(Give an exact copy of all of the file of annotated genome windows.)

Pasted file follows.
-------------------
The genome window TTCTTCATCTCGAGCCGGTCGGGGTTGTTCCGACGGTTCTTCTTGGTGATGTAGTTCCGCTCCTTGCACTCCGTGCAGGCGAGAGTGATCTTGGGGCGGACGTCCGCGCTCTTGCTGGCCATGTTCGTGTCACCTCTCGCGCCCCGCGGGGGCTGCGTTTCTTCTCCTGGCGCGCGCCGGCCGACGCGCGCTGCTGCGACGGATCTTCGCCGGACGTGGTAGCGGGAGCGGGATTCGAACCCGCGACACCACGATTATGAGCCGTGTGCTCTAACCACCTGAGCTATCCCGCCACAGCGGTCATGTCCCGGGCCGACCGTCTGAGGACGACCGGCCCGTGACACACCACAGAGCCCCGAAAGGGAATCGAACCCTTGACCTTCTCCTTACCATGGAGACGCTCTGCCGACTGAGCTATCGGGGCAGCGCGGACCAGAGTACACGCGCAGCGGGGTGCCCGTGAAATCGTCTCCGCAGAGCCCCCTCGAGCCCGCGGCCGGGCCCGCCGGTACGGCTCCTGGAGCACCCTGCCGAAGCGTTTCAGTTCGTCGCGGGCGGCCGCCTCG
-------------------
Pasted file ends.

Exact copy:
The genome window TTCTTCATCTCGAGCCGGTCGGGGTTGTTCCGACGGTTCTTCTTGGTGATGTAGTTCCGCTCCTTGCACTCCGTGCAGGCGAGAGTGATCTTGGGGCGGACGTCCGCGCTCTTGCTGGCCATGTTCGTGTCACCTCTCGCGCCCCGCGGGGGCTGCGTTTCTTCTCCTGGCGCGCGCCGGCCGACGCGCGCTGCTGCGACGGATCTTCGCCGGACGTGGTAGCGGGAGCGGGATTCGAACCCGCGACACCACGATTATGAGCCGTGTGCTCTAACCACCTGAGCTATCCCGCCACAGCGGTCATGTCCCGGGCCGACCGTCTGAGGACGACCGGCCCGTGACACACCACAGAGCCCCGAAAGGGAATCGAACCCTTGACCTTCTCCTTACCATGGAGACGCTCTGCCGACTGAGCTATCGGGGCAGCGCGGACCAGAGTACACGCGCAGCGGGGTGCCCGTGAAATCGTCTCCGCAGAGCCCCCTCGAGCCCGCGGCCGGGCCCGCCGGTACGGCTCCTGGAGCACCCTGCCGAAGCGTTTCAGTTCGTCGCGGGCGGCCGCCTCG